It is a surprising and advantageous result that the use of a heterocyclic hydrocarbon having at least one cyclic oxygen in the treatment agent of this invention will operate to increase the range of temperatures at which urea is found to be most effective at the reduction of NOx in an effluent. As illustrated in FIG. 1, urea, when used alone or in combination with a compound disclosed in the prior art as being an enhancer for urea, such as ethylene glycol, will reduce the effluent nitrogen oxides concentration in a temperature dependent manner, with the optimal NOx -reduction within a relatively narrow range of temperatures. As also illustrated in FIG. 1, when furfural, the most preferred heterocyclic hydrocarbon having at least one cyclic oxygen according to this invention, is injected as a treatment agent along with urea, the NOx reduction curve is significantly broader with respect to temperature. This broadened reduction curve is extremely desirable in practical applications, because a commercial boiler is not always operated at the same load, and, even when operated at the same load over a period of time, temperature variations are not uncommon which would take the urea curve out of its optimal range if the heterocyclic hydrocarbon were not employed.

A further advantageous aspect of the practice of this invention is in the reduced production of other pollutants, such as ammonia and carbon monoxide, during the nitrogen oxides reduction process. The presence of ammonia in the effluent should be avoided because, among other reasons, it can react with SO3.sup.═ to form ammonium bisulfate which can foul heat exchange surfaces in a boiler. Moreover, ammonia has detrimental effects on ambient air quality, as has carbon monoxide. The reason for the lower levels of ammonia and carbon monoxide is not fully understood but is probably because the series of reactions involving the heterocyclic hydrocarbon, urea and NOx which lead to the reduction of NOx concentrations simply does not produce substantial amounts of other pollutants as byproducts.

The following examples further illustrate and explain the invention by detailing the operation of a treatment agent comprising a heterocyclic hydrocarbon having at least one cyclic oxygen in the reduction of nitrogen oxides emissions.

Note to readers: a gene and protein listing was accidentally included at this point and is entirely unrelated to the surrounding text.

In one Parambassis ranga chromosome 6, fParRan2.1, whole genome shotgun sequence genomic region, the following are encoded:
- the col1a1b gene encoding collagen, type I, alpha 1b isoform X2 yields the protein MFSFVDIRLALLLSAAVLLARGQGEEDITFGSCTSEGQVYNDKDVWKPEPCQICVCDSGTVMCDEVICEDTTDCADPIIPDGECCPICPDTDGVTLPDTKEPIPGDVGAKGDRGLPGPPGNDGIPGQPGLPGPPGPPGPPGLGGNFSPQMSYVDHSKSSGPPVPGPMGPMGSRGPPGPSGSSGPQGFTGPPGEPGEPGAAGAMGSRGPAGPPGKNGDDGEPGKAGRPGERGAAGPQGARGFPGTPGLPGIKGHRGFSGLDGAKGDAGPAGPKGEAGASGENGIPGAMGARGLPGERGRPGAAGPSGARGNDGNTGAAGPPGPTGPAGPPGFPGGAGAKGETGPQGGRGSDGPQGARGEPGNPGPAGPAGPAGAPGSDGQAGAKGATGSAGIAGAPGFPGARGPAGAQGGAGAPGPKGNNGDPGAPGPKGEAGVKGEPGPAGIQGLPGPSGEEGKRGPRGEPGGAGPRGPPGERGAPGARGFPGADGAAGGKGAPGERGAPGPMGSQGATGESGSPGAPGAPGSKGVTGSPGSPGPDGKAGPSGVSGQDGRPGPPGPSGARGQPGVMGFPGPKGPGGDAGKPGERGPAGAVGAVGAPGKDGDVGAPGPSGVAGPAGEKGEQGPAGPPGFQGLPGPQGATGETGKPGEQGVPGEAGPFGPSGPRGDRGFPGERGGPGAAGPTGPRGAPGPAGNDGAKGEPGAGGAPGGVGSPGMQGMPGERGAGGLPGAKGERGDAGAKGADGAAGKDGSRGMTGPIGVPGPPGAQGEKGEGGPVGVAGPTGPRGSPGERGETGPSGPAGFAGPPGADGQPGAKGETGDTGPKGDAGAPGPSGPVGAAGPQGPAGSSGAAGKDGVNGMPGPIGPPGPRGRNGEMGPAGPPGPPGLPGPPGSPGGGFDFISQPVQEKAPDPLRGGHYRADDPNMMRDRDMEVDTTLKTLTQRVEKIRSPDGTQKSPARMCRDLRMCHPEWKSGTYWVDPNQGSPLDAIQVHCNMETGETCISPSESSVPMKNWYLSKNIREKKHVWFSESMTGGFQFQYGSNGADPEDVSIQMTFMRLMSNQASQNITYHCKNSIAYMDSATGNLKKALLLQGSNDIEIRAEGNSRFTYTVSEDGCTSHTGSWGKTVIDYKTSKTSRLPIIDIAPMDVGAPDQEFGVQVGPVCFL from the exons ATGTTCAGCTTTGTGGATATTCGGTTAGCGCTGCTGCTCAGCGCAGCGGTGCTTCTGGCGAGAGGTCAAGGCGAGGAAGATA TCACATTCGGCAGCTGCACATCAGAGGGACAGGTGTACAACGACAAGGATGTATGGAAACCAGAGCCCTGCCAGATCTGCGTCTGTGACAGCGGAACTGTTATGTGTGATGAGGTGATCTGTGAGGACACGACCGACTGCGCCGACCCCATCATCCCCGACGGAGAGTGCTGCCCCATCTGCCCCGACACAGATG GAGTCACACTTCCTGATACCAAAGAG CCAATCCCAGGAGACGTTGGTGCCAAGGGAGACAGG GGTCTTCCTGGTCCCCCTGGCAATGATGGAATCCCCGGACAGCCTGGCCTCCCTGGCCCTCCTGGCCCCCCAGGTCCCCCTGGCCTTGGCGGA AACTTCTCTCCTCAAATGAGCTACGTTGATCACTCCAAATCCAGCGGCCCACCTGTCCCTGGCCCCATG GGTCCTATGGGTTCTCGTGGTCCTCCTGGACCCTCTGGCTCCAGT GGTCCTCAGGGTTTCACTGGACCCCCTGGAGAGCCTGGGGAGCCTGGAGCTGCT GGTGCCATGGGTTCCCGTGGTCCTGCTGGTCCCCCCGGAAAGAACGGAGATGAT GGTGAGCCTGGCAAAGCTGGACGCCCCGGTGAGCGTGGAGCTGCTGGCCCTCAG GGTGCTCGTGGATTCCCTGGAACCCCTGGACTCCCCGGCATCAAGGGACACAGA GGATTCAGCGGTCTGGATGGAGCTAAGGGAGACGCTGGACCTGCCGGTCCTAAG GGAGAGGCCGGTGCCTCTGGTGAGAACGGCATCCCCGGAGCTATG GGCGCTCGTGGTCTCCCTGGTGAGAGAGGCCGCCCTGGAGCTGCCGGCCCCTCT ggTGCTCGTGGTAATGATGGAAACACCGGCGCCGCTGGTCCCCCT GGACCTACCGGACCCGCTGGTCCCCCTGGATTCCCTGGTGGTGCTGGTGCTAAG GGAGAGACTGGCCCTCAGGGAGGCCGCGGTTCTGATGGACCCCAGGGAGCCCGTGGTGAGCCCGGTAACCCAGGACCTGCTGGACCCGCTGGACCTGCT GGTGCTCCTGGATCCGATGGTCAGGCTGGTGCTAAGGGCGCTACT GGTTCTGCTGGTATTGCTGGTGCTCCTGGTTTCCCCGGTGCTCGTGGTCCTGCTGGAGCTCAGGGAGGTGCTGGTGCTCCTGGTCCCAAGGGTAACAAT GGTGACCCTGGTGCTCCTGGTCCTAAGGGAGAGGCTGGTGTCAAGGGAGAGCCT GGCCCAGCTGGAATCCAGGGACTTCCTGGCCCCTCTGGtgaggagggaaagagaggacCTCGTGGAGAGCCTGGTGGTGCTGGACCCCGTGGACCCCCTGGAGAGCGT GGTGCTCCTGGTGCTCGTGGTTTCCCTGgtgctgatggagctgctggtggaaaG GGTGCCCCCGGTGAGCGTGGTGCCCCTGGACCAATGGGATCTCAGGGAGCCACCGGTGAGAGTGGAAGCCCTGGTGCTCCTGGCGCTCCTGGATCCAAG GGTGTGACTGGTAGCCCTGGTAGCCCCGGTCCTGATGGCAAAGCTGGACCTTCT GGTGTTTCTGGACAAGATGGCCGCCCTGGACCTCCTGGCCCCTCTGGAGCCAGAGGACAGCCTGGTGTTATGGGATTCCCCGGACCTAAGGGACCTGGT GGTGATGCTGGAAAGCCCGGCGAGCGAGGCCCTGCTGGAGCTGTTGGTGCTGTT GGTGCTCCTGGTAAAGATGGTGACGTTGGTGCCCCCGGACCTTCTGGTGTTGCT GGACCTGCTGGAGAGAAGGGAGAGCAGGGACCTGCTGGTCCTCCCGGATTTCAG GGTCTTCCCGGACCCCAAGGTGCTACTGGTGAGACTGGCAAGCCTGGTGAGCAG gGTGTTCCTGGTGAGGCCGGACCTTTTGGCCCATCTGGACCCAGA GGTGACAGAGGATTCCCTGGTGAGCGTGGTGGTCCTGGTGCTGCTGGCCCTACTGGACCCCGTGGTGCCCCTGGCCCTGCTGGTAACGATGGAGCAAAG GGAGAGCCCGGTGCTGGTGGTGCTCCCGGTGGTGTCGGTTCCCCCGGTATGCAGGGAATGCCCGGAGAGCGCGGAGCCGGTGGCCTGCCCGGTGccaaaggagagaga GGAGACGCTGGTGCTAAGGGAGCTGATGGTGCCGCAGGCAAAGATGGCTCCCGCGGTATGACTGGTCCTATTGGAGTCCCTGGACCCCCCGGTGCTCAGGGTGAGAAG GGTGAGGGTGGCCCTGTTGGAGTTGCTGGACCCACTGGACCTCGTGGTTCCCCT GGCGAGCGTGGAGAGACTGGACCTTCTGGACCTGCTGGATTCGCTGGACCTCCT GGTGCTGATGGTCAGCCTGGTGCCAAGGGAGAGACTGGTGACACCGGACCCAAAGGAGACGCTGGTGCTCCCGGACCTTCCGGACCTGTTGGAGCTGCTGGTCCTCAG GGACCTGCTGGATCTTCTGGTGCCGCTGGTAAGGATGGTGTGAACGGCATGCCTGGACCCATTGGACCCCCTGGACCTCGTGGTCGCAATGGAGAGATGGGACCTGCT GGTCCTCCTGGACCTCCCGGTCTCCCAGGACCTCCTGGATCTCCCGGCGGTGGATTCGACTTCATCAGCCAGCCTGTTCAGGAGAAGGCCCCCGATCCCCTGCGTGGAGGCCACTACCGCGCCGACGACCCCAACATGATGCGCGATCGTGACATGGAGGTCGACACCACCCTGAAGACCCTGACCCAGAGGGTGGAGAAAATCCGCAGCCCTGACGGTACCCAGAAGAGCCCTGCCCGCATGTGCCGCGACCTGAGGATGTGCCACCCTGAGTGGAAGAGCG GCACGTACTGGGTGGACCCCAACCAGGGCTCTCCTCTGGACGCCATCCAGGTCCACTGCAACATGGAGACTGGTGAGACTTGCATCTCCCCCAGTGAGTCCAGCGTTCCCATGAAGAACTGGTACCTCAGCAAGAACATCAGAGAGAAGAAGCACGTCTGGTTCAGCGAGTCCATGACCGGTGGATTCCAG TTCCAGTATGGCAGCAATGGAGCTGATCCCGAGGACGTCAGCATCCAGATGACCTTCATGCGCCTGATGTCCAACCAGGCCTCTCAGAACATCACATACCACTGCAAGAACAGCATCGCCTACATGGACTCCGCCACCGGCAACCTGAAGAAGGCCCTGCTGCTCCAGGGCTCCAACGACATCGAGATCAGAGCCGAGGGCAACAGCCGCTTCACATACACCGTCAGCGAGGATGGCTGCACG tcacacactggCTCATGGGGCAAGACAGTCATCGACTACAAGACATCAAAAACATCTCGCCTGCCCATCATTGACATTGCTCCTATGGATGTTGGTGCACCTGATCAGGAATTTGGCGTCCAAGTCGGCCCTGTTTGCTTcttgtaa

EXAMPLE I

The burner used is a burner having an effluent flue conduit, known as a combustion tunnel, approximately 209 inches in length and having an internal diameter of 8 inches and walls 2 inches thick. The burner has a flame area adjacent the effluent entry port and flue gas monitors adjacent the effluent exit port to measure the concentration of compositions such as nitrogen oxides, sulfur oxides, ammonia, carbon monoxide, carbon dioxide, percent excess oxygen and other compounds of interest which may be present in the effluent. The effluent flue conduit additionally has thermocouple ports for temperature measurement at various locations. The temperature of the effluent into which the treatment agents are injected is measured at the point of injection utilizing a K-type thermocouple. Atomizing injectors described in copending and commonly assigned U.S. patent application entitled "Process and Apparatus for Reducing the Concentration of Pollutants in an Effluent" having Ser. No. 009,696, filed in the name of Burton on Feb. 2, 1987, the disclosure of which is incorporated herein by reference, are positioned through ports in the effluent flue conduit in order to introduce and distribute the treatment agents into the effluent stream. The agents are injected into the effluent at a rate of 300 ml/hr. The burner fuel is a Number 2 fuel oil, and the burner is fired at a rate of 9.6 lbs/hr to 12.0 lbs/hr.

A baseline nitrogen oxides concentration reading is taken prior to beginning each run to calculate the injection ratio of treatment agent to baseline nitrogen oxides and the NSR, and a final nitrogen oxides reading is taken during and downstream from injection of the treatment agents to calculate the reduction in the nitrogen oxides concentration in the effluent elicited by each of the treatment agents injected.

The treatment agent injected is an aqueous solution which comprises 10% by weight of urea, 15% by weight of furfural, and 0.1% by weight of a commercially available surfactant. The injection temperature, % excess oxygen, NSR, baseline NOx, final NOx and % reduction of NOx for each run is set out in Table 1 and reproduced graphically in FIG. 1.